B1G shoes to fill: Penn State Nittany Lions

Quarterback Trace McSorley is the front-runner to be Penn State's starter this fall. AP Photo/Gene J. Puskar

Penn State's first three spring practices are in the books. And, like every Big Ten team, the Nittany Lions are working on finding new playmakers.

This young team returns a majority of its starters, but there are several key departures it will have to fill to find success. Continuing with our "B1G shoes to fill" series, here's a look at a few of those important positions and the replacements:

B1G shoes to fill: QB Christian Hackenberg

Why: He was the unquestioned leader of this offense -- and, when he was "on," few were better. Sure, he didn't quite live up to expectations and made his fair share of mistakes. But he didn't have a whole lot wto ork with, either. No matter how you look at it, though, it's obvious Hackenberg's departure is going to be felt on this offense. He engineered six fourth-quarter or overtime comebacks, and he holds nearly every major Penn State passing record.

Replacement candidates: Trace McSorley (6-0, 199, redshirt sophomore), Tommy Stevens (6-4, 219, redshirt freshman), Jake Zembiec (6-3, 202, freshman)

The skinny: James Franklin labeled this an open competition a week ago, but McSorley clearly has the early edge here. After all, he's the only quarterback with game experience and has earned a lot of praise the past two seasons. "He's a guy who gets it," Hackenberg said at this time last year. And McSorley also impressed in the TaxSlayer Bowl loss to Georgia, going 14-of-27 for 142 yards and two TDs after Hackenberg was injured. Stevens and Zembiec will have to make up a lot of ground to seriously challenge the dual-threat.

B1G shoes to fill: DTs Austin Johnson, Anthony Zettel

Why: These two combined to form one of Penn State's best defensive tackle pairings in recent history, and both will undoubtedly be playing on Sundays come fall. Zettel used a unique blend of speed and quickness to work around offensive linemen, and Johnson parlayed his power and athleticism into 78 tackles and 15 tackles-for-loss. (Only safety Marcus Allen and linebacker Jason Cabinda finished with more tackles.) Both were all-conference talents, and they leave a huge void in the middle of the defensive line.

Replacement candidates: Tyrell Chavis (6-3, 295, junior), Curtis Cothran (6-5, 262, redshirt junior), Parker Cothren (6-4, 302, redshirt junior), Kevin Givens (6-1, 267, redshirt freshman), Antoine White (6-2, 283, redshirt sophomore), Robert Windsor (6-4, 285, redshirt freshman)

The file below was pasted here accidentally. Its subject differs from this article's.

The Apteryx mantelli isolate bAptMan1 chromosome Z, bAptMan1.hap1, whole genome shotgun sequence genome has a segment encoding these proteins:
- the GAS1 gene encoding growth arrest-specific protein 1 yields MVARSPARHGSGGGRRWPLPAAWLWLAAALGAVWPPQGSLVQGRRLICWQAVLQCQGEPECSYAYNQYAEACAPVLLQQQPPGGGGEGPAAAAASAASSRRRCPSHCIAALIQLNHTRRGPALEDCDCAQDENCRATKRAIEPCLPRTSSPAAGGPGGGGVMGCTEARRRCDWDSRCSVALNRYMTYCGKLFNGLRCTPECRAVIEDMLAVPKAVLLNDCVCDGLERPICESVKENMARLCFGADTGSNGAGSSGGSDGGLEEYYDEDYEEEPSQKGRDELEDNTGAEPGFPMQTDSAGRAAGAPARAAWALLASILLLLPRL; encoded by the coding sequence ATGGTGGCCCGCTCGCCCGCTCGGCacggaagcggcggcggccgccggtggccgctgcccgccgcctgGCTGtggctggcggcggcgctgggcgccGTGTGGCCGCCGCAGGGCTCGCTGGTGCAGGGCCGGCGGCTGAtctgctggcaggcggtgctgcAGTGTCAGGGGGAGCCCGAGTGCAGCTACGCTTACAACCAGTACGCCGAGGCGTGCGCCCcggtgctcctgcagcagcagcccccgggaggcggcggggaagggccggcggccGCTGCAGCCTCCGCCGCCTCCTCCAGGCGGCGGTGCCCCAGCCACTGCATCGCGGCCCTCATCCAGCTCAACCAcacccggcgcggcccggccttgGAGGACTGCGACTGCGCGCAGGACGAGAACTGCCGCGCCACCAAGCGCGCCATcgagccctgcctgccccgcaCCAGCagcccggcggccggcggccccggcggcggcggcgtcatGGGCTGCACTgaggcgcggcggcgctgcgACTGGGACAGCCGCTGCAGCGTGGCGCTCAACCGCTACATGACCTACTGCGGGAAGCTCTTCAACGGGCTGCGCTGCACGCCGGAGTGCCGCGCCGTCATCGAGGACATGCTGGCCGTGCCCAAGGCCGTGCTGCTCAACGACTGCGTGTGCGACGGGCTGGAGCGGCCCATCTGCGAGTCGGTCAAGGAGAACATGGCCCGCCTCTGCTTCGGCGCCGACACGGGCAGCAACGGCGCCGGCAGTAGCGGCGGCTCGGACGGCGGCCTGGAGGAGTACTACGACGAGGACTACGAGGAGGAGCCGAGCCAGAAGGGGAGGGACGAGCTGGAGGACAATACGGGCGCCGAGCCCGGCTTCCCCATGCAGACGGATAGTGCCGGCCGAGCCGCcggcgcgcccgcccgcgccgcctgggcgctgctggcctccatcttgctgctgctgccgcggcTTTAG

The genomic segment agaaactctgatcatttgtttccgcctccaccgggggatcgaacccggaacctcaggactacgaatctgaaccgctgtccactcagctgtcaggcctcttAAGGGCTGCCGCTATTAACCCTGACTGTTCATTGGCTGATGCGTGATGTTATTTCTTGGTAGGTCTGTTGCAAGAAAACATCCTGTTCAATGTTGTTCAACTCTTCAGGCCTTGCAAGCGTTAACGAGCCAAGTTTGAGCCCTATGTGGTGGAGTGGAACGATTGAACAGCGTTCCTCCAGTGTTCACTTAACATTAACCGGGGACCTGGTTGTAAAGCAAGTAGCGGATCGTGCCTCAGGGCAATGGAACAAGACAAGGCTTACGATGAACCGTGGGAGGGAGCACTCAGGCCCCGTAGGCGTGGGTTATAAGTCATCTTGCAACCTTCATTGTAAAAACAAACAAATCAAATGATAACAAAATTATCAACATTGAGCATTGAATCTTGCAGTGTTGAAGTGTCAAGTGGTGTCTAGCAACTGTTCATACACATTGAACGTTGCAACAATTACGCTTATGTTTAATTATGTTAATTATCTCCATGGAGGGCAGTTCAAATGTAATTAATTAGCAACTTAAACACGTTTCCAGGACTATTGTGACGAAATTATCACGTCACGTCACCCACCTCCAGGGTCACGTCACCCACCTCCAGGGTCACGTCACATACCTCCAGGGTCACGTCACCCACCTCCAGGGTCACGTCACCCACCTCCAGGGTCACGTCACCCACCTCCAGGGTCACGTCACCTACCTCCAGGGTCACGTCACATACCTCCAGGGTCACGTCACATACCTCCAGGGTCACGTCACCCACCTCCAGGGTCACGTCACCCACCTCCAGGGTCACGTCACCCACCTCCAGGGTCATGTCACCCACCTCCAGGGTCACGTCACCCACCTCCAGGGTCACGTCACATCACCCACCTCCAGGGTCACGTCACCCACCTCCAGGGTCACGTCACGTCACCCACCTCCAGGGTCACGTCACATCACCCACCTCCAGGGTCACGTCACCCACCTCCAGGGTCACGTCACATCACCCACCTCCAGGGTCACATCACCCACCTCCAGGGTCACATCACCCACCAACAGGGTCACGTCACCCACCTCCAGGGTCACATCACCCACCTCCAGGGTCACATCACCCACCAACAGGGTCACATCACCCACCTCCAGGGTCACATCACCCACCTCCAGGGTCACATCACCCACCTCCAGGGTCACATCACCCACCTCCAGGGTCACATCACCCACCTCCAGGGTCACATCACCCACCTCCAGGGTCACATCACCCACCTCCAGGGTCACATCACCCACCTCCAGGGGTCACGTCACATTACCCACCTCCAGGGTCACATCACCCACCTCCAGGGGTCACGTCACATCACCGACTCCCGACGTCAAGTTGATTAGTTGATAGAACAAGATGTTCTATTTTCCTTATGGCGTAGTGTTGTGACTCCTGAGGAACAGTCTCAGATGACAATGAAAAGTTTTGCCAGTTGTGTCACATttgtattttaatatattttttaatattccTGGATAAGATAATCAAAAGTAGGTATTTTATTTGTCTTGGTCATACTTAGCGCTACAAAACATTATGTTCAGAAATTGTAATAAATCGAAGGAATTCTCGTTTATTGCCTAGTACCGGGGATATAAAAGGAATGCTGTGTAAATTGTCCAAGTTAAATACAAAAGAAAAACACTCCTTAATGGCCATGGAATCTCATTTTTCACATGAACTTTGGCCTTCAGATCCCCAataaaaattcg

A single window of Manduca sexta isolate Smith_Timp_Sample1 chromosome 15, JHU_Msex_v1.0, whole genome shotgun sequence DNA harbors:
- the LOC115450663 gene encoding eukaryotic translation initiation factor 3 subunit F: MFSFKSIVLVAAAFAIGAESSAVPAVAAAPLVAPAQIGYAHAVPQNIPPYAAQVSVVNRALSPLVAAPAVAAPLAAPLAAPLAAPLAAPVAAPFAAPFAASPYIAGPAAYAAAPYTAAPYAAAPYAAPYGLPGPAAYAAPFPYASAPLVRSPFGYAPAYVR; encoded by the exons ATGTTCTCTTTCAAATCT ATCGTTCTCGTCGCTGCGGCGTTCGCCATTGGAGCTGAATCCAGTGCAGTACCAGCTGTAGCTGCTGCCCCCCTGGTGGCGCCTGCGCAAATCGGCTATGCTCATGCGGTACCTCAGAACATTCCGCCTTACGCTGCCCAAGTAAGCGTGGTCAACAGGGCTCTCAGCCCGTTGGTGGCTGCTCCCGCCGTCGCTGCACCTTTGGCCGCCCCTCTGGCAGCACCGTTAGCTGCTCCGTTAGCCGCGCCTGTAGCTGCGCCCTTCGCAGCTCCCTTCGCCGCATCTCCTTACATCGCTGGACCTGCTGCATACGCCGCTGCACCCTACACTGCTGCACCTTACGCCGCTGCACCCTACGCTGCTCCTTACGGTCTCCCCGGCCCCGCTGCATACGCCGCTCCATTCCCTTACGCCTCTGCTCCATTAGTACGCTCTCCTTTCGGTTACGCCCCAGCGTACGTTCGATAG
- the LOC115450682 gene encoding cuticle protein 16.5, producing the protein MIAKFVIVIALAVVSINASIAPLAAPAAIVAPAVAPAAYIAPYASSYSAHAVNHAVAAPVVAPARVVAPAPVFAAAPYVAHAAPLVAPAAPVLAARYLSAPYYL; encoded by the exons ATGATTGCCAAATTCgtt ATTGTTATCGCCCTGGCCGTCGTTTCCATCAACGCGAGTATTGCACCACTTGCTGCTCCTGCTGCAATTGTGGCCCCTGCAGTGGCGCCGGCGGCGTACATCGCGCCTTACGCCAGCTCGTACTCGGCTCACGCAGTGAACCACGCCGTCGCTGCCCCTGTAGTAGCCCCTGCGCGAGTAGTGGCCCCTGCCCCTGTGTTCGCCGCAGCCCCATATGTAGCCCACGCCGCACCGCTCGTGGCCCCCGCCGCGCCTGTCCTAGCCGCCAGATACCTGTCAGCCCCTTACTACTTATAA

The skinny: Cothran and Givens were forced to move from defensive end this spring to provide more depth for the interior, so it's clear tackle is the biggest question mark on the defense. Cothren is the front-runner to lock up one of the spots, with White and Chavis likely battling for the other. Chavis, a junior-college transfer, won't join the team this spring -- so White gets a huge opportunity to impress the staff right now. He played in 10 games last season, and his role is obviously expected to increase this season even if he doesn't win the starting job.

B1G shoes to fill: Carl Nassib, DE

Why: Penn State's version of "Rudy" brought more to this team last season than anyone -- even Nassib -- expected. The former walk-on set the single-season school sacks record (15.5), earned numerous All-America honors and won the Lomardi Award. He wasn't the loudest player on the field, but he sure let his play do the talking. He forced six fumbles, the most by a Penn State player in more than a decade, and he added 19.5 tackles-for-loss. That's a lot of production to replace.

Replacement candidates: Torrence Brown (6-3, 257, redshirt sophomore), Ryan Buchholz (6-6, 260, redshirt freshman), Kam Carter (6-4, 305, redshirt freshman), Evan Schwan (6-6, 252, senior), Shane Simmons (6-3, 230, freshman)

The skinny: Brown and Schwan are the most experienced candidates here, and the most likely to compete for Nassib's spot. (Simmons was the headliner of the 2016 recruiting class, but he won't enroll until summer.) Schwan isn't flashy, but he has played in 30 games and has been a relatively dependable backup. Brown has a much higher ceiling, and has shown he can be explosive. In fact, half of his 11 stops last season came behind the line of scrimmage. (He had 5.5 tackles-for-loss.) Brown is a potential "sleeper" on this defense, and he's worth keeping an eye on this spring.